EagleTribune.com, North Andover, MA

Boston and Beyond

March 5, 2013

Pitch in Palmer: Mohegan Sun looks to rural Mass.

PALMER, Mass. (AP) — Officials from Connecticut-based Mohegan Sun were headed to Massachusetts on Monday to offer more details about their proposal to build a $600 million casino project a couple miles outside Springfield.

A public forum with Mohegan Sun officials was planned for Monday evening at Pathfinder Regional Vocational Technical High School.

Mohegan Sun wants to build a luxury hotel, resort and gambling facility on 152 acres in Palmer. The proposal is one of four contenders for the state’s lone casino gambling license for western Massachusetts.

The others are two casino projects proposed in Springfield and one in West Springfield.

The Mohegan project is more expansive than the other proposals, none of which is planned for sites larger than 38 acres. The Mohegan Sun’s project would be built in a rural area just off the Massachusetts Turnpike, while the two Springfield projects are pitched as a way to revitalize that city’s downtown. The West Springfield project is proposed for a portion of the Eastern States Exposition site.

Opponents have said the Palmer project will too drastically change the small town, and worry about crime and social ills related to compulsive gambling.

But Mohegan Sun has said its proposal could bring as many as 3,000 permanent jobs to the region. It also argued the that kind of the rural destination resort casino it’s planning in Palmer has already proven its appeal in the New England market with Mohegan Sun’s success in southeastern Connecticut.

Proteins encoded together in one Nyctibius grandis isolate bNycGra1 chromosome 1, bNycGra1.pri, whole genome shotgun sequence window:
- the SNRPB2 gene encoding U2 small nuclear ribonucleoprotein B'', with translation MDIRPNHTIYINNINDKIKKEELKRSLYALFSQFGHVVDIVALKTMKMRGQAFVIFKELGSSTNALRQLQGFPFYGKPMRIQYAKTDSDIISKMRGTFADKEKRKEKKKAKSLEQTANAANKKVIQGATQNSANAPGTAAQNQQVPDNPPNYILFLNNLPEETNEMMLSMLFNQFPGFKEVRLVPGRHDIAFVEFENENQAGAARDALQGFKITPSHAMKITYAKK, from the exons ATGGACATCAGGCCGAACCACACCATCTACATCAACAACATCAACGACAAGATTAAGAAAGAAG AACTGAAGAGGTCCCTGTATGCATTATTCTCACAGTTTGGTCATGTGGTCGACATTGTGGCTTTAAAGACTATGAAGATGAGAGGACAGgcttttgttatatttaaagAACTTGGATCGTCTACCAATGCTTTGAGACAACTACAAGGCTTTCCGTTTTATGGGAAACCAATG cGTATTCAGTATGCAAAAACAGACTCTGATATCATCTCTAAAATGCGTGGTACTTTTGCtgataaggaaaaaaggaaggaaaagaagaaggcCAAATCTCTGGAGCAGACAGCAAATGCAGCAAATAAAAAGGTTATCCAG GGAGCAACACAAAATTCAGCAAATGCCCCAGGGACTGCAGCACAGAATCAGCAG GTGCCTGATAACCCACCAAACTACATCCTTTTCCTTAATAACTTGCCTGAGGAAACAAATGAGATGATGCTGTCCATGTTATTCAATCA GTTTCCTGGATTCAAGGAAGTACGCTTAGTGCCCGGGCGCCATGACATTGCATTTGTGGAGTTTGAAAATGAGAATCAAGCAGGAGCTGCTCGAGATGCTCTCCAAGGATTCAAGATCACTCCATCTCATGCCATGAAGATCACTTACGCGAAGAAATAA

Meanwhile, it appeared that the state and the Mashpee Wampanoag tribe may be moving closer to finalizing a revised casino compact. The tribe has proposed a resort casino in Taunton.

Gov. Deval Patrick said Monday that officials from his administration and representatives of the tribe discussed a framework for a new compact with the federal Bureau of Indian Affairs in Washington last week. Patrick said the meeting was “pretty positive,” but that some issues still needed to be resolved.

A compact the governor signed with the Mashpee last year was approved by the Legislature but later rejected by federal officials, who said the state was seeking too high a share of the tribe’s gambling revenues.

Patrick does not plan to submit a new compact to lawmakers until he’s confident the Bureau of Indian Affairs will approve it.

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